Neal Shasore

The exterior of RIBA in Portland Place ©Architectural Press Archive/RIBA Collections

66 Portland Place – the purpose-built headquarters of the Royal Institute of British Architects (RIBA) – was a project that had close links with the newly-established Building Centre in the early 1930s. As the Building Centre’s founders refurbished the former French Gallery at 158 New Bond Street, bank-rolled by the Gluckstein brothers who owned and managed Bovis, the Institute promoted its Empire-wide open competition for the design of its new headquarters.

The huge bronze doors of RIBA by sculptor James Woodford depict the River Thames and various notable London buildings. © Architectural Press Archive/RIBA Collections

But the connections were more profound still: the directors of the Centre included not only Grey Wornum, the architect eventually selected for the 66 Portland Place project, but also Robert Atkinson, one of the RIBA’s competition assessors, and Maurice Webb, who chaired the New Premises Committee. There were therefore clear links between the two projects: Portland Place used some of the new materials and technologies displayed in the Building Centre’s New Bond Street showrooms: Empire Timbers abounded, promoted by the Empire Marketing Board in a specially designed display case at the Centre, and the lighting programme at both buildings was coordinated by the architect Waldo Maitland, consultant to the Electric Lamp Manufacturers’ Association’s Lighting Service Bureau located on Savoy Hill.

‘The Sculptor’ by Bainbridge Copnall on the Weymouth Street elevation. © RIBA Collections

66 Portland Place was a project not only by architects for architects, it represented the triumph of a professional ideal, much contested since the 1890s Memorialists debate, but now all but settled through the Architects Registration Act (1931) which gave architects statutory project of title for the first time. Opened to mark the centenary of the Institute’s establishment in 1834, it was the last of the great professional palazzi, a typology inaugurated by John Belcher and Arthur Beresford Pite’s Institute of Chartered Accountants on Great Swan Alley.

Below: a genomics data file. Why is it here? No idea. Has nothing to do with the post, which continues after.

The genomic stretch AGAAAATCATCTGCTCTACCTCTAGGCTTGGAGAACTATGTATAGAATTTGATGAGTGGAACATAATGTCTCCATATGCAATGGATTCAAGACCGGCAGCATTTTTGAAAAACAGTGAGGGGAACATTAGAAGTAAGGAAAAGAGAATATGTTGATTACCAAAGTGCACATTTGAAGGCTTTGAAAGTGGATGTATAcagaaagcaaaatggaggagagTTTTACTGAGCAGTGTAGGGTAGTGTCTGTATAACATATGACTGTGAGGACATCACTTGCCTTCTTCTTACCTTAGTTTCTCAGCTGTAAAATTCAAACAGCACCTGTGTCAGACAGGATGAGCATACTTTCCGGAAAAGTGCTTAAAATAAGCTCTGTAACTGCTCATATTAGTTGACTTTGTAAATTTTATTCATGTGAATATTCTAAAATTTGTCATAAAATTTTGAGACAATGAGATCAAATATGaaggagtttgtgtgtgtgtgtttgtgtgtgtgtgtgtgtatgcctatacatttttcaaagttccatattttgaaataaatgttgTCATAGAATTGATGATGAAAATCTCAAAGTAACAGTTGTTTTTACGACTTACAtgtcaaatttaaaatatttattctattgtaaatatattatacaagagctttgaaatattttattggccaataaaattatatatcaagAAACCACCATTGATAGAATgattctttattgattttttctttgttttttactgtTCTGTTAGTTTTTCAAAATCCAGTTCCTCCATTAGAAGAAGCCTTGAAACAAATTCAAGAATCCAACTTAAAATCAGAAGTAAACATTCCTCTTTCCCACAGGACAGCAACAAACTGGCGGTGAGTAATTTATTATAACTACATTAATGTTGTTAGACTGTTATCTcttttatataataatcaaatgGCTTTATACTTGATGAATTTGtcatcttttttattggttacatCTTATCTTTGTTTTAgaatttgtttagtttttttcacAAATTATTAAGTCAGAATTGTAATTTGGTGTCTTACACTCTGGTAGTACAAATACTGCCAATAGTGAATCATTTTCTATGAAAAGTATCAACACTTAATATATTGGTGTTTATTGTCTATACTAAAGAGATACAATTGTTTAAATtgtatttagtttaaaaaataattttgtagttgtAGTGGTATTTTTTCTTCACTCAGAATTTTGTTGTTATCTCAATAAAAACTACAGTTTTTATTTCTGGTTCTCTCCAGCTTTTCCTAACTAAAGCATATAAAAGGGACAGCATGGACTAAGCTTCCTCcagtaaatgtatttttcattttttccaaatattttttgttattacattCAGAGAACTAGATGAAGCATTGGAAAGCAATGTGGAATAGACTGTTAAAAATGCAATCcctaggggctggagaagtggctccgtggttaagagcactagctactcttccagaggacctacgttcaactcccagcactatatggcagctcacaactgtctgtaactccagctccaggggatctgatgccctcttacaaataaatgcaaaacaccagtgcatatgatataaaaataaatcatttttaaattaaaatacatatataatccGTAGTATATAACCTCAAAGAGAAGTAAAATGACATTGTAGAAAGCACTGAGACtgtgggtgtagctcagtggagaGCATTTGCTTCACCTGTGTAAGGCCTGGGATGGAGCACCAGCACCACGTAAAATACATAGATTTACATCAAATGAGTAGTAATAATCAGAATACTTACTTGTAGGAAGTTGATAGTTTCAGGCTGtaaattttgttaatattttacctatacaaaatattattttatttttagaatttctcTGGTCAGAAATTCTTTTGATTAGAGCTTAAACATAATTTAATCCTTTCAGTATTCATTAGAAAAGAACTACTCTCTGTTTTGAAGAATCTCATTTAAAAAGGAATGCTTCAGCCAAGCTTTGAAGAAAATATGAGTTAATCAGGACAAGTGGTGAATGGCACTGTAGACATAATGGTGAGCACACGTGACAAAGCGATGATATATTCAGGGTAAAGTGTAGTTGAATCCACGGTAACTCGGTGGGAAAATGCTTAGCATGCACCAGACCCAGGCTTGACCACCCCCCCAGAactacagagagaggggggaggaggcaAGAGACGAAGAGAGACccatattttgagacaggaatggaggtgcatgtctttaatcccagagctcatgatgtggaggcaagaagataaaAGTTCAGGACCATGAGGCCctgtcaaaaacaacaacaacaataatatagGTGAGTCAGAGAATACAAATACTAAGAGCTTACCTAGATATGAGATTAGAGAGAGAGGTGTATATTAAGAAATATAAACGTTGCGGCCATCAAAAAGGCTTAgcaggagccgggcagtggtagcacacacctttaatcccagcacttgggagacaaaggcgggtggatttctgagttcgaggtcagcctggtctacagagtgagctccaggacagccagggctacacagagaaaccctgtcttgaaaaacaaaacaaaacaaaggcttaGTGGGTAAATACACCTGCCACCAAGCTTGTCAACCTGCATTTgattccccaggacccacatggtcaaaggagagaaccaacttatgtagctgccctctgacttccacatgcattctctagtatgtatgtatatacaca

One of the glass panels by Raymond McGrath representing the Roman period as one of the 6 great periods of architecture. © RIBA Collections

An ingeniously packed programme on a corner site, it presented a modernised professional bureaucracy and members’ facility: typologically somewhere between a town hall and a gentleman’s club. Strongly influenced by the Georgian tradition in contemporary architecture at that time, alongside the ‘Swedish Grace’ of Asplund and Tengbom and indeed the National Romanticism of Ragnar Ostberg in its decorative programme. The building mixed standardised elements and products, with idiosyncratic hand-crafted ornamentation in stone, bronze and plaster.’

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